Professor Cristina Trois, South African Research Chair (SARChI) in Waste and Climate Change and Dr Jemma Finch of the Discipline of Geography have earned recognition from UKZN in the form of a Fellowship of the University and the Vice-Chancellor’s Research Award, respectively.
Fellowship is awarded to Professors or Senior Professors in recognition of distinguished academic achievement and the production of high-quality scholarly work that demonstrates originality and creativity.
Trois, who was the first female Dean of the School of Engineering at UKZN, has been at the University for more than 20 years and made considerable contributions to research and teaching in Environmental Engineering.
The C1 National Research Foundation (NRF) rated researcher has more than 100 publications on aspects of environmental and geo-engineering; waste and climate change in sustainable cities; waste and resources management; control, management and treatment of landfill emissions; renewable energy from waste and greenhouse gas control from zero waste in Africa and developing countries; and alternative building materials.
Trois has supervised more than 60 postgraduate students, developed and co-ordinates the first Master’s Programme in Waste and Resources Management in South Africa, and through her SARChI Chair leads a dynamic research group.
She has driven innovation in waste management, waste minimisation, waste to energy projects, and wastewater engineering and treatment with municipalities in South Africa, pioneered the “cellular method” of landfilling, and contributed to the first leachate treatment plant in South Africa and to the first African, World Bank-funded “landfill-gas-to-electricity project”. She has also advised national and local government and the private sector on their waste management strategies.
She is a member of several international research teams, including the International Waste Working Group (IWWG)-Southern Africa Regional Branch and International Partnership to advance local authorities’ waste management services, and has collaborators in Italy, the UK, India, Germany, France and Switzerland. She is an editor and reviewer for numerous journals and institutions, and a member of engineering councils, royal societies, waste management institutes and United Nations commissions.
Trois has established multi-disciplinary research centres and laboratories to focus on environmental engineering research, and developed initiatives that encourage women and girls’ participation in Science and Engineering.
Originally from Sardinia, she completed her studies at Cagliari University in Italy where she is a registered professional engineer, and her achievements in her field led to the award of a knighthood under the title of Cavaliere del lavoro from the Italian Republic – the highest honour an Italian citizen can receive from their country.
Trois has won recognition in South Africa for her efforts – she was a first runner-up for a Department of Science and Innovation Women in Science Award in 2016.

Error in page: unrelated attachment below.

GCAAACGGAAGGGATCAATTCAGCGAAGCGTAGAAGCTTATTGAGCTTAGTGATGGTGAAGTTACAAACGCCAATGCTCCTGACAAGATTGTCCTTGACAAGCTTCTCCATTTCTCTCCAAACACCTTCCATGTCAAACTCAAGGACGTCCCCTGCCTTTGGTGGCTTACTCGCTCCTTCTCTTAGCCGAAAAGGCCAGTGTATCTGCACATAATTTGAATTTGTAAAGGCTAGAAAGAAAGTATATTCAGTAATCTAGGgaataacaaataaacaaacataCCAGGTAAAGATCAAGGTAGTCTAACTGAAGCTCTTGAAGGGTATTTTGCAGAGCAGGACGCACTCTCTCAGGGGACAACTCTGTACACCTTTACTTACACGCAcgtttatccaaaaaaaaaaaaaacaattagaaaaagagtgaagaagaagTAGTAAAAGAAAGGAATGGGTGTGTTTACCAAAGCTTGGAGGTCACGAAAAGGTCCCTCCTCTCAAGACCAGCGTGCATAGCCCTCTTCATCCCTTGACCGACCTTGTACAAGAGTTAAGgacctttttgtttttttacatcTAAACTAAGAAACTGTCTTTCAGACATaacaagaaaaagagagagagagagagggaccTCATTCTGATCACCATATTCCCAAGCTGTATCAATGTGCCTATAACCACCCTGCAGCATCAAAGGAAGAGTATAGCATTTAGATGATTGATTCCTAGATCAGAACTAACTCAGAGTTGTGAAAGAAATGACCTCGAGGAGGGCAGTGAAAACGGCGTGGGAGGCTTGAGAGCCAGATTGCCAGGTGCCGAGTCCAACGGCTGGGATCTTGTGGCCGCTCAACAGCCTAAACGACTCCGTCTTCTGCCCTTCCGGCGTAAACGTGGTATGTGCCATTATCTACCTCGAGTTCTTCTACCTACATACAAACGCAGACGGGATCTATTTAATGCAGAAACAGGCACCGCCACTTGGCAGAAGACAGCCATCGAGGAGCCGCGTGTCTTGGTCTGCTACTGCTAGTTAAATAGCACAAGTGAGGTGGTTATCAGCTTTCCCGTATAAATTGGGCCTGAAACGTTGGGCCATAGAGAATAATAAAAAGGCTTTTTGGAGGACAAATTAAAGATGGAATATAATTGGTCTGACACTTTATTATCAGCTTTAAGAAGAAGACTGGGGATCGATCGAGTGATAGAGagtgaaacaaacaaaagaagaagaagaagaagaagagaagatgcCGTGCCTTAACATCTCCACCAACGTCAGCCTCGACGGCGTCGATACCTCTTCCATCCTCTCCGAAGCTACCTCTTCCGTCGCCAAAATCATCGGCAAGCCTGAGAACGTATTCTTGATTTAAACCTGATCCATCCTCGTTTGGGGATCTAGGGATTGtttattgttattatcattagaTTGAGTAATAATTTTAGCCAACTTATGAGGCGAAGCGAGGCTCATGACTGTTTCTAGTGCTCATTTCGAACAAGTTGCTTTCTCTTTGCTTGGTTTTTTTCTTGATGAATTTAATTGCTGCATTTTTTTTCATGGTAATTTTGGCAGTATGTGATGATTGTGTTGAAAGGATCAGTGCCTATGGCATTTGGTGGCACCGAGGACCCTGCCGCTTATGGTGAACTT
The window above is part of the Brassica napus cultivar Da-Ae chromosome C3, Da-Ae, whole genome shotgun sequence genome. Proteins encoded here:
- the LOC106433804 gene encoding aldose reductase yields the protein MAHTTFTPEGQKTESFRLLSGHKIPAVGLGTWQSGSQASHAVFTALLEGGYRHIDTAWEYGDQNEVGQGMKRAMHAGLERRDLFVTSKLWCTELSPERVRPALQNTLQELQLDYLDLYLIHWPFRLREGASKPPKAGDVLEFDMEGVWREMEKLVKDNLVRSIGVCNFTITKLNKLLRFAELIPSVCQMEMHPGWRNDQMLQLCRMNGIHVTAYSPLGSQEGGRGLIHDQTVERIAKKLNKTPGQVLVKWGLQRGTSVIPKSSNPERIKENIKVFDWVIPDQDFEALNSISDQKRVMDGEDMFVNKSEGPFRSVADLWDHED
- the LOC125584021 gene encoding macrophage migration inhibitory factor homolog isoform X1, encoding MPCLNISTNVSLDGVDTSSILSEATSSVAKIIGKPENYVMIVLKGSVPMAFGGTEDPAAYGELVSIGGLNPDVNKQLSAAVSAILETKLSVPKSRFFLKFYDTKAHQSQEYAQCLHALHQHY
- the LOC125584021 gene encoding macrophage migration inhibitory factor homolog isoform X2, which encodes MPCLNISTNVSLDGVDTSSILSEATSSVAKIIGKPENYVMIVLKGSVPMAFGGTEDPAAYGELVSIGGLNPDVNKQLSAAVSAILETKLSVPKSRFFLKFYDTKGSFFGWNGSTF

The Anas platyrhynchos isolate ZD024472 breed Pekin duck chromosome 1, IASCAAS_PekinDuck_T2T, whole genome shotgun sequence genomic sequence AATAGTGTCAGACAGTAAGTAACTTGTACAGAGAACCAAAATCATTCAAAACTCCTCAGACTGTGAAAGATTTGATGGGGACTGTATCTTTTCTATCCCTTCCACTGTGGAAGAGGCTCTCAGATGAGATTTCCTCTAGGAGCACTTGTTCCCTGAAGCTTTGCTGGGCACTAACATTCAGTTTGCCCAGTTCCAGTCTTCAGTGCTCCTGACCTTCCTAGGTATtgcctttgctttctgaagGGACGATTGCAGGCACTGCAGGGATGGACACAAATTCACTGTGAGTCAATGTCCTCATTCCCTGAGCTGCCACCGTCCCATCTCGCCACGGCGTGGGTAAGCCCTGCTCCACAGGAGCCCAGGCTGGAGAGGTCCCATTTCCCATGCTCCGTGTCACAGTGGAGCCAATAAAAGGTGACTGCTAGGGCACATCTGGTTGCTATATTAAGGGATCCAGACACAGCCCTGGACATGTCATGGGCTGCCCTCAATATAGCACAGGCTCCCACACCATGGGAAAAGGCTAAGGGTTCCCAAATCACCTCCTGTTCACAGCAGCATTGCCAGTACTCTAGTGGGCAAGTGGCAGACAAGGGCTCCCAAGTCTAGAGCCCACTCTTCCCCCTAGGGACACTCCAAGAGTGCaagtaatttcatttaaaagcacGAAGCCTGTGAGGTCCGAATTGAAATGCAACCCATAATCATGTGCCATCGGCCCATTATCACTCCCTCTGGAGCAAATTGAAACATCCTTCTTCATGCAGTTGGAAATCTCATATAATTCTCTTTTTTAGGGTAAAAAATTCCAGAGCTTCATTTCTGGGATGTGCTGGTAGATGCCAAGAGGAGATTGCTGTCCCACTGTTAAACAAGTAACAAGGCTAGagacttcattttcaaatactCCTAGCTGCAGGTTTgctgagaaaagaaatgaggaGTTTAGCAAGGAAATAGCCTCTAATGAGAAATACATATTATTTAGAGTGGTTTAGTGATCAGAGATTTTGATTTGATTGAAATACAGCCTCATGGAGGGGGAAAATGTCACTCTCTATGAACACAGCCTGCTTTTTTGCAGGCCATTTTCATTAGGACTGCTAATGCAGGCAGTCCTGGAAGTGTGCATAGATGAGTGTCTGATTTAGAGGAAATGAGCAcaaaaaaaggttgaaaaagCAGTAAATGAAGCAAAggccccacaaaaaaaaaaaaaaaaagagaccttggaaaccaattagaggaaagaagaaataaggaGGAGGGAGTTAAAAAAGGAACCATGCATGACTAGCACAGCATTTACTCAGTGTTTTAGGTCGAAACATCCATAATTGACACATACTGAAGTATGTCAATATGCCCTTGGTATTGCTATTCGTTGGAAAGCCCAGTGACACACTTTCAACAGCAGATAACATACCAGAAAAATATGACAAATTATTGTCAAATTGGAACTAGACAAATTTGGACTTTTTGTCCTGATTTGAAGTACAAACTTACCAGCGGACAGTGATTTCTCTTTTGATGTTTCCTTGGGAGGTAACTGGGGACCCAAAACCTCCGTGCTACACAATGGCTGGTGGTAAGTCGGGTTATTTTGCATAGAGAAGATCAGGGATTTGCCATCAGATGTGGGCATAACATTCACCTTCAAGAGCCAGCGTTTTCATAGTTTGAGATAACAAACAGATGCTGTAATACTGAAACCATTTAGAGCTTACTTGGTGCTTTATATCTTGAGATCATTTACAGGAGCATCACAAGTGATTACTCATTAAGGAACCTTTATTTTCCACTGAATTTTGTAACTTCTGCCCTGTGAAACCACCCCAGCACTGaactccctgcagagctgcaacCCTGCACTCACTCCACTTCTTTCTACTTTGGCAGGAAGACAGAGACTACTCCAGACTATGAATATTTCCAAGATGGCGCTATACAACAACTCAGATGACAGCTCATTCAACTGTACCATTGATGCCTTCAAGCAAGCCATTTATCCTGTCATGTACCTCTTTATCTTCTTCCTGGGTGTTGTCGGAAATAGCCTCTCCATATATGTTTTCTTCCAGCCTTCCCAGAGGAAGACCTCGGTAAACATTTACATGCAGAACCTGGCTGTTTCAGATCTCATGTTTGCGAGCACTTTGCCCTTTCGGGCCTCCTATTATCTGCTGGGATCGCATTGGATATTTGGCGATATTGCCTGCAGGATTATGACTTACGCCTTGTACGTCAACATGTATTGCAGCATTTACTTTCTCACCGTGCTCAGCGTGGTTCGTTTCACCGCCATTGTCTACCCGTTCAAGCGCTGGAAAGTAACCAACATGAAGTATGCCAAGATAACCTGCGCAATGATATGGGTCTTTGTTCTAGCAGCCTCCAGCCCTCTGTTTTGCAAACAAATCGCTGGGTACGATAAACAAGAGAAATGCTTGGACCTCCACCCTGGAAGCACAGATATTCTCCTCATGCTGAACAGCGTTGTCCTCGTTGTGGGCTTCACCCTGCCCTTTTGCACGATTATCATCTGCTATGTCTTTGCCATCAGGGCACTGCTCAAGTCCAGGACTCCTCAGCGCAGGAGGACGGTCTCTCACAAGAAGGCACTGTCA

The Vice-Chancellor’s Research Award for 2021 recognises Finch’s outstanding research achievements. Presented annually, this Award recognises research, scholarly, or creative productivity in young researchers, and is valued at R150 000 in research funding.
After two years of a global pandemic that hampered research efforts, Finch said receiving the award is a boost.
‘I am truly honoured and grateful to receive this recognition, and would like to acknowledge the postgraduate students who I have had the privilege of working with over the years, the enormous contribution made by my collaborators, and the support of my family,’ said Finch.
Finch, a senior lecturer in Geography, completed her undergraduate and master’s studies at UKZN before heading to the University of York in England as an Early Career Researcher on a Marie Curie Excellence Grant. Her PhD research at York focused on understanding how biodiverse tropical forests in East Africa responded to climate change in the past. She rejoined UKZN as a lecturer following a postdoctoral fellowship at the University of Cape Town.
Finch’s research in palaeoecology involves using plant and animal remains preserved in wetland sediments as indicators of past climates and environments; she aims to use environmental histories to better predict how ecosystems will respond to change in the future.
Her ongoing research projects involve examining the drivers of ecosystem change over time in Maputaland, the Drakensberg, and East Africa. More recently, she expanded this focus to include estuarine salt marsh deposits along the southern African coastline as a means to understand regional patterns of sea level rise in response to climate warming.
With a C2 rating from the NRF, Finch has 28 articles and book chapters to her name and is an Associate Editor mentee for the South African Journal of Science in the fields of archaeology, anthropology and palaeontology. She has graduated 12 masters and PhD students and teaches undergraduate biogeography and environmental change, with a special interest in fieldwork-based training and developing scientific writing skills.
Words: Christine Cuénod